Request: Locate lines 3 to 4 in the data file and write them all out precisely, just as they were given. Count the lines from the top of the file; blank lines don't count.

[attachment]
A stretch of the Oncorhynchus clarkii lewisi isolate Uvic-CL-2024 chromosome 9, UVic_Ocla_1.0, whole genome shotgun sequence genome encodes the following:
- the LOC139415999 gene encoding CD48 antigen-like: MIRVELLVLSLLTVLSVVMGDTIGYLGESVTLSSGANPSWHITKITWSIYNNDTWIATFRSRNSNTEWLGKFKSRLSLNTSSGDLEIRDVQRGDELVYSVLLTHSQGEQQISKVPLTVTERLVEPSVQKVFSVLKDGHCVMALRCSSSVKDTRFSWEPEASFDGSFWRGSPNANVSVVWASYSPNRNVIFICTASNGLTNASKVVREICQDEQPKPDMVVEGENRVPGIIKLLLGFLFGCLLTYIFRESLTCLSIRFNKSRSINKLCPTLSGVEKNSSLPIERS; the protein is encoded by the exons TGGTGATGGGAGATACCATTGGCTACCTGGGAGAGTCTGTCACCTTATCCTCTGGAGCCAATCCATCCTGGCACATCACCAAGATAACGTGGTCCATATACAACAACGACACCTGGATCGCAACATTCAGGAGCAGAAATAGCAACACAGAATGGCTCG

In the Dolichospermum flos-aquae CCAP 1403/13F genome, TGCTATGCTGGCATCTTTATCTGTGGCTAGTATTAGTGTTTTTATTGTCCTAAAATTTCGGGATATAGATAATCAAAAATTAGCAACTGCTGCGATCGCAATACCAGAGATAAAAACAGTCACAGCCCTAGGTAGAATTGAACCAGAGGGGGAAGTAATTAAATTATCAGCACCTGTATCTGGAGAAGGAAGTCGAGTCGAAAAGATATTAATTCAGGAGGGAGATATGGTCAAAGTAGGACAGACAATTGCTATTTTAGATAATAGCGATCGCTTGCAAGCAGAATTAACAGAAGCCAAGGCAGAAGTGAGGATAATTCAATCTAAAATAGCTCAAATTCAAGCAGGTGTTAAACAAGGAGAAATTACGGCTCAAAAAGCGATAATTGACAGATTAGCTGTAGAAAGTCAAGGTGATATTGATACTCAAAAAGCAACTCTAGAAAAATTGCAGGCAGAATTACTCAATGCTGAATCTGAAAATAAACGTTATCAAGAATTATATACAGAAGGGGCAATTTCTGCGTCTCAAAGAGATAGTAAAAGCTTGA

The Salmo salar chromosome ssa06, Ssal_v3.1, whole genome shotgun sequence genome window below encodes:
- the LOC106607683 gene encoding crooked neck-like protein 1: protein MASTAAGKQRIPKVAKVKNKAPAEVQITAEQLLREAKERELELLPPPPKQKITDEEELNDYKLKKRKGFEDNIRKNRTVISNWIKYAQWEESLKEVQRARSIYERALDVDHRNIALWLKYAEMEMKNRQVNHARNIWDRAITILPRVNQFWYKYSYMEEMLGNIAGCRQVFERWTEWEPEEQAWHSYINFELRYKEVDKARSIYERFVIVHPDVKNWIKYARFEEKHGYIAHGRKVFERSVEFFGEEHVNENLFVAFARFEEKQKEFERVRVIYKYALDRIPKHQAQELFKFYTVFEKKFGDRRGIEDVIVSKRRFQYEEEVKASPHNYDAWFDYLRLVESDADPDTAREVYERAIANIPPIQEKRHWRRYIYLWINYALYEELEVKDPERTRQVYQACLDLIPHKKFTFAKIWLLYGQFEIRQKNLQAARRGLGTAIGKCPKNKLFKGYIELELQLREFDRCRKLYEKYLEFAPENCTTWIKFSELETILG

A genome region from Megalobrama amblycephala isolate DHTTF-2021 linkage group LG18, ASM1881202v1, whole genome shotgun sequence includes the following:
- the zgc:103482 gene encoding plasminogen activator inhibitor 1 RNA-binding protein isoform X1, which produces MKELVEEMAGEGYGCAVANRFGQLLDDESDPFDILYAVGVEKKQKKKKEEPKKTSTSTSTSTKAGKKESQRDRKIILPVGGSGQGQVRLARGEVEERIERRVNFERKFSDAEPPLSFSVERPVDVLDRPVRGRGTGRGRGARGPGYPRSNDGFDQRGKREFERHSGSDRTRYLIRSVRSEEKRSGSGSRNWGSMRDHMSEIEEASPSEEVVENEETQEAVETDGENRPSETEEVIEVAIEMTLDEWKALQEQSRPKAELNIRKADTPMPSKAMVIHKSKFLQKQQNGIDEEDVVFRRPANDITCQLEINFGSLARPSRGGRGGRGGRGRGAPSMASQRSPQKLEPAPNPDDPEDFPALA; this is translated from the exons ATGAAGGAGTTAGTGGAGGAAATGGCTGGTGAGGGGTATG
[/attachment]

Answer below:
In the Dolichospermum flos-aquae CCAP 1403/13F genome, TGCTATGCTGGCATCTTTATCTGTGGCTAGTATTAGTGTTTTTATTGTCCTAAAATTTCGGGATATAGATAATCAAAAATTAGCAACTGCTGCGATCGCAATACCAGAGATAAAAACAGTCACAGCCCTAGGTAGAATTGAACCAGAGGGGGAAGTAATTAAATTATCAGCACCTGTATCTGGAGAAGGAAGTCGAGTCGAAAAGATATTAATTCAGGAGGGAGATATGGTCAAAGTAGGACAGACAATTGCTATTTTAGATAATAGCGATCGCTTGCAAGCAGAATTAACAGAAGCCAAGGCAGAAGTGAGGATAATTCAATCTAAAATAGCTCAAATTCAAGCAGGTGTTAAACAAGGAGAAATTACGGCTCAAAAAGCGATAATTGACAGATTAGCTGTAGAAAGTCAAGGTGATATTGATACTCAAAAAGCAACTCTAGAAAAATTGCAGGCAGAATTACTCAATGCTGAATCTGAAAATAAACGTTATCAAGAATTATATACAGAAGGGGCAATTTCTGCGTCTCAAAGAGATAGTAAAAGCTTGA

The Salmo salar chromosome ssa06, Ssal_v3.1, whole genome shotgun sequence genome window below encodes: